TAG ARCHIVES FOR animal research

30
Mar2020

PRIM&R is generally very pleased with the breadth and aims of the framework. The framework’s third objective, which emphasizes integrity, accountability, and social responsibility in the conduct of science, demonstrates NIH’s clear commitment to the idea that good science is responsible science. Read more

4
Feb2020

Women are two-thirds of the world’s blind population, and there is no clear evidence for the cause of this alarming statistic. Dr. Janine Austin Clayton’s keynote address, "It’s About Quality Construction—Advancing a Foundational Framework for Rigorous Research Relevant to the Health of Women," at AER19 began with this disturbing fact as she described her path from being an ophthalmologist to the Director for NIH’s Office of Research on Women’s Health (ORWH). As she discussed this, and other startling statistics regarding women’s health in the United States, it caused me to wonder why gender and sex are not routinely considered in study design. How are studies ensuring that women (and sex as a biological variable) are integrated into the design of animal and human research studies so that knowledge and treatments gained from these studies can be generalizable and effective for both men and women? Read more

10
Sep2019

On June 20, PRIM&R hosted a webinar, Advanced Noncompliance Scenarios for IACUCs: Laboratory Animals and Wildlife, which presented interactive scenarios to assist IACUCs in navigating the challenges associated with identifying, investigating, reporting, and correcting noncompliance at their institution. In this blog post, Stacy Pritt, DVM, MS, MBA, CPIA, CHRC, DACAW, assistant vice president for conflict of interest and the IACUC at the University of Texas Southwestern Medical Center, offers input on a protocol review process called veterinary verification and consultation (VVC), and explores a scenario from the webinar in which this method may be employed by the IACUC to prevent noncompliance as well as to reduce regulatory burden. Read more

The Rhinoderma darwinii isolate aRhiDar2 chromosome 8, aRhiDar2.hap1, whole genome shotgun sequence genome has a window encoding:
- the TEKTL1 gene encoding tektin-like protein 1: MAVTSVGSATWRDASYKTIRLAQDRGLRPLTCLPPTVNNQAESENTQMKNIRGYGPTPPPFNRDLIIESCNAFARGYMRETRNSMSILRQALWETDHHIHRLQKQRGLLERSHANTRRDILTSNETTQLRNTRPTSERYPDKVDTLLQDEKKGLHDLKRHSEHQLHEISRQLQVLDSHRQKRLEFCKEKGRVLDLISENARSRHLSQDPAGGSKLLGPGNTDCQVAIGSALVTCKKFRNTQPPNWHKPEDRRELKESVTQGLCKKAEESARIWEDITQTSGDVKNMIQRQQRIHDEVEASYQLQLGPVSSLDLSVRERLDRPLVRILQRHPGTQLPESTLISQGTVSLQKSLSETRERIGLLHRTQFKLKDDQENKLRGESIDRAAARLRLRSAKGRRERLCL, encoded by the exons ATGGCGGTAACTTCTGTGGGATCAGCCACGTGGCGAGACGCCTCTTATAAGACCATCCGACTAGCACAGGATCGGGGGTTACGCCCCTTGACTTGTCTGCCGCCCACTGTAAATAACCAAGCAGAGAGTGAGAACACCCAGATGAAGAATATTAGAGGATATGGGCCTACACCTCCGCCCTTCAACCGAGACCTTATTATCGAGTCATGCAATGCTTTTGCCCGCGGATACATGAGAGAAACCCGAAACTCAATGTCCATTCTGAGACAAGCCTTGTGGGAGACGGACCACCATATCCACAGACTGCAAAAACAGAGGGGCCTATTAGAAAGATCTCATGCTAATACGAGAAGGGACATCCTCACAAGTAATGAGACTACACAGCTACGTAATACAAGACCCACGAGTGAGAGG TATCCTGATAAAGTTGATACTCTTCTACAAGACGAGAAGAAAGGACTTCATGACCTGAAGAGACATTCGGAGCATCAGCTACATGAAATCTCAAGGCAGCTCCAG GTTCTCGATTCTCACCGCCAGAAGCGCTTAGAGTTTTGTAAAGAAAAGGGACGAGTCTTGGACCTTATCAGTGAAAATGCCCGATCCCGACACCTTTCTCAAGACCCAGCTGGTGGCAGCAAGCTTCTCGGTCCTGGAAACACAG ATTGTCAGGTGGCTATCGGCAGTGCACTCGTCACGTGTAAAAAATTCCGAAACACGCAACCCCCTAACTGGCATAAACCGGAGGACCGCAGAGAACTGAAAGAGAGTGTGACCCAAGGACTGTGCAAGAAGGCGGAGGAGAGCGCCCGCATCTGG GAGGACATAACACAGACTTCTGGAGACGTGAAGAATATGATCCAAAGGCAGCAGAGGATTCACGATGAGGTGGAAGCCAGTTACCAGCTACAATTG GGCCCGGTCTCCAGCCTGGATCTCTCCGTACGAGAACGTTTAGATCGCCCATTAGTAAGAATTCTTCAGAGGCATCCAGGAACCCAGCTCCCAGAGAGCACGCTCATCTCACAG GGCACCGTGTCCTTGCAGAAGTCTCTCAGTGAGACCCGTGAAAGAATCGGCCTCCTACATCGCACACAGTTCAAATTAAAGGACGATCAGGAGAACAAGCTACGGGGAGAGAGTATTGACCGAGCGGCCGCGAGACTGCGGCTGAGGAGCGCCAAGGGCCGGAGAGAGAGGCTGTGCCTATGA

11
Jul2019

Every day and with every interaction, animals learn how to respond to the people in their research environment. Positive reinforcement training (PRT) techniques can improve animals’ level of compliance with research tasks, as well as their physiological response to their environment. It’s critical that IACUC members have a working knowledge of classical and operant conditioning in order to critically assess whether research proposals include appropriate PRT. On April 17, PRIM&R hosted a webinar to instruct IACUC professionals and members about PRT. Kelly Morrisroe, a research scientist and primate trainer at the Washington National Primate Research Center (WaNPRC) at the University of Washington, served as the speaker. After the webinar, the presenter responded to some of the attendee questions that time didn’t permit us to address live. We’re pleased to share those responses with the readers of Ampersand. Read more